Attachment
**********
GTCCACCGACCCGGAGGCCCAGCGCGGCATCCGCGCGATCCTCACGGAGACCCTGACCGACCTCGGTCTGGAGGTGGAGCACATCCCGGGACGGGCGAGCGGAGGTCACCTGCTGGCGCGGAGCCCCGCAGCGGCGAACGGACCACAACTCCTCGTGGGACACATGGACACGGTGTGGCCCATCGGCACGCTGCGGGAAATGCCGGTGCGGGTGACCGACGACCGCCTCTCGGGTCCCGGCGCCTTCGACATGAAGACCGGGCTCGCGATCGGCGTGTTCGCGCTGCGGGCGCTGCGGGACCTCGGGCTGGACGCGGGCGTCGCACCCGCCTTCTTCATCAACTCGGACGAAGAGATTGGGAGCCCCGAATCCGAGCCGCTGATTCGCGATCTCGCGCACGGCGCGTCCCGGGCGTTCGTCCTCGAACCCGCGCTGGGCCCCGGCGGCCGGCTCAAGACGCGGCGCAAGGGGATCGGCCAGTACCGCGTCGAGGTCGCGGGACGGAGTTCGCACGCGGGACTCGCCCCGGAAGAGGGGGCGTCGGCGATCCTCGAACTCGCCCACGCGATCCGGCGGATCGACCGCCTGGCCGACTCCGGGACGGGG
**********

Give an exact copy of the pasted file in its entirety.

GTCCACCGACCCGGAGGCCCAGCGCGGCATCCGCGCGATCCTCACGGAGACCCTGACCGACCTCGGTCTGGAGGTGGAGCACATCCCGGGACGGGCGAGCGGAGGTCACCTGCTGGCGCGGAGCCCCGCAGCGGCGAACGGACCACAACTCCTCGTGGGACACATGGACACGGTGTGGCCCATCGGCACGCTGCGGGAAATGCCGGTGCGGGTGACCGACGACCGCCTCTCGGGTCCCGGCGCCTTCGACATGAAGACCGGGCTCGCGATCGGCGTGTTCGCGCTGCGGGCGCTGCGGGACCTCGGGCTGGACGCGGGCGTCGCACCCGCCTTCTTCATCAACTCGGACGAAGAGATTGGGAGCCCCGAATCCGAGCCGCTGATTCGCGATCTCGCGCACGGCGCGTCCCGGGCGTTCGTCCTCGAACCCGCGCTGGGCCCCGGCGGCCGGCTCAAGACGCGGCGCAAGGGGATCGGCCAGTACCGCGTCGAGGTCGCGGGACGGAGTTCGCACGCGGGACTCGCCCCGGAAGAGGGGGCGTCGGCGATCCTCGAACTCGCCCACGCGATCCGGCGGATCGACCGCCTGGCCGACTCCGGGACGGGG